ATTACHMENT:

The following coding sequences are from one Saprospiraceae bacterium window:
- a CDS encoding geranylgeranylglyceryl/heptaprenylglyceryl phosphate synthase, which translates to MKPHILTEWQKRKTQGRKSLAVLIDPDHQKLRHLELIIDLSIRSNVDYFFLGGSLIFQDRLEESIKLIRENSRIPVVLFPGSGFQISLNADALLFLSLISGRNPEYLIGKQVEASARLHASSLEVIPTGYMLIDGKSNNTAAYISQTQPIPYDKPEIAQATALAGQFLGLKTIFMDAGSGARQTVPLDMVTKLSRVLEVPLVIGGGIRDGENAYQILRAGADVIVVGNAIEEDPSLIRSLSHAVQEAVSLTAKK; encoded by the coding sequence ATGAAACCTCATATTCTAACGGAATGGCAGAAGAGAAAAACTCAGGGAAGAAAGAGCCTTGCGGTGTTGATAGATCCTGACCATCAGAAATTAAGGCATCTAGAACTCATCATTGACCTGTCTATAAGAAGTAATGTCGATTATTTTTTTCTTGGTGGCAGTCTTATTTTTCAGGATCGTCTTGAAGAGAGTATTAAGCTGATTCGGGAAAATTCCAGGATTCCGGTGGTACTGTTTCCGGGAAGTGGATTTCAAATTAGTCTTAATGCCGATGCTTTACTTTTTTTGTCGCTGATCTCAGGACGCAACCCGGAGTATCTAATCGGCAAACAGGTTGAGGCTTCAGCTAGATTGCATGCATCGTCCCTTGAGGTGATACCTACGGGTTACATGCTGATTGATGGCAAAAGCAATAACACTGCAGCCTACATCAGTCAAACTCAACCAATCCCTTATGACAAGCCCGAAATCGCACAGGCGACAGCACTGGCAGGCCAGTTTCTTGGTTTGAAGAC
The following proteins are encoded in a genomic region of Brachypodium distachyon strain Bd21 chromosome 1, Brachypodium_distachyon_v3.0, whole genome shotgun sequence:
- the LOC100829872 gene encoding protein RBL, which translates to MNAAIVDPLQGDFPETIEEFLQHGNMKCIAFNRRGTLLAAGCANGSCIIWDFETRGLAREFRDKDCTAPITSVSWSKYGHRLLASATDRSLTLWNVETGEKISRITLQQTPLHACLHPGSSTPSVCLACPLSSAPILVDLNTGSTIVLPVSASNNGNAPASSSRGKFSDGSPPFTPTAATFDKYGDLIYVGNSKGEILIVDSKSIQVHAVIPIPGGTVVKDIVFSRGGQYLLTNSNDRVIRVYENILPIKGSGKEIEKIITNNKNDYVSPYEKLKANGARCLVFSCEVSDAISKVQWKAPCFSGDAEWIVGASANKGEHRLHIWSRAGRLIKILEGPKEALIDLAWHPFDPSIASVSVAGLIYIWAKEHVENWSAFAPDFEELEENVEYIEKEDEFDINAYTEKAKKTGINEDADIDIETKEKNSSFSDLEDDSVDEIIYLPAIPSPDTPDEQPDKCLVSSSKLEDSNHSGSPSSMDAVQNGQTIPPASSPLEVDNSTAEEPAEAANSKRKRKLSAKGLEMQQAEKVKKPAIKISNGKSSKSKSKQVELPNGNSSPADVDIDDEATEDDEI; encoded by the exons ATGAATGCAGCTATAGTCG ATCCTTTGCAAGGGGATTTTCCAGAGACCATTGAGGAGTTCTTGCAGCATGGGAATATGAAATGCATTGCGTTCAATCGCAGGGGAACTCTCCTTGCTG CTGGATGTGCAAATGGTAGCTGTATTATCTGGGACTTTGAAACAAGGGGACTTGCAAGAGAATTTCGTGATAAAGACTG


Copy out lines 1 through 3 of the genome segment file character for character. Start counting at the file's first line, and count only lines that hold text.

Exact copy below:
The following coding sequences are from one Saprospiraceae bacterium window:
- a CDS encoding geranylgeranylglyceryl/heptaprenylglyceryl phosphate synthase, which translates to MKPHILTEWQKRKTQGRKSLAVLIDPDHQKLRHLELIIDLSIRSNVDYFFLGGSLIFQDRLEESIKLIRENSRIPVVLFPGSGFQISLNADALLFLSLISGRNPEYLIGKQVEASARLHASSLEVIPTGYMLIDGKSNNTAAYISQTQPIPYDKPEIAQATALAGQFLGLKTIFMDAGSGARQTVPLDMVTKLSRVLEVPLVIGGGIRDGENAYQILRAGADVIVVGNAIEEDPSLIRSLSHAVQEAVSLTAKK; encoded by the coding sequence ATGAAACCTCATATTCTAACGGAATGGCAGAAGAGAAAAACTCAGGGAAGAAAGAGCCTTGCGGTGTTGATAGATCCTGACCATCAGAAATTAAGGCATCTAGAACTCATCATTGACCTGTCTATAAGAAGTAATGTCGATTATTTTTTTCTTGGTGGCAGTCTTATTTTTCAGGATCGTCTTGAAGAGAGTATTAAGCTGATTCGGGAAAATTCCAGGATTCCGGTGGTACTGTTTCCGGGAAGTGGATTTCAAATTAGTCTTAATGCCGATGCTTTACTTTTTTTGTCGCTGATCTCAGGACGCAACCCGGAGTATCTAATCGGCAAACAGGTTGAGGCTTCAGCTAGATTGCATGCATCGTCCCTTGAGGTGATACCTACGGGTTACATGCTGATTGATGGCAAAAGCAATAACACTGCAGCCTACATCAGTCAAACTCAACCAATCCCTTATGACAAGCCCGAAATCGCACAGGCGACAGCACTGGCAGGCCAGTTTCTTGGTTTGAAGAC
The following proteins are encoded in a genomic region of Brachypodium distachyon strain Bd21 chromosome 1, Brachypodium_distachyon_v3.0, whole genome shotgun sequence: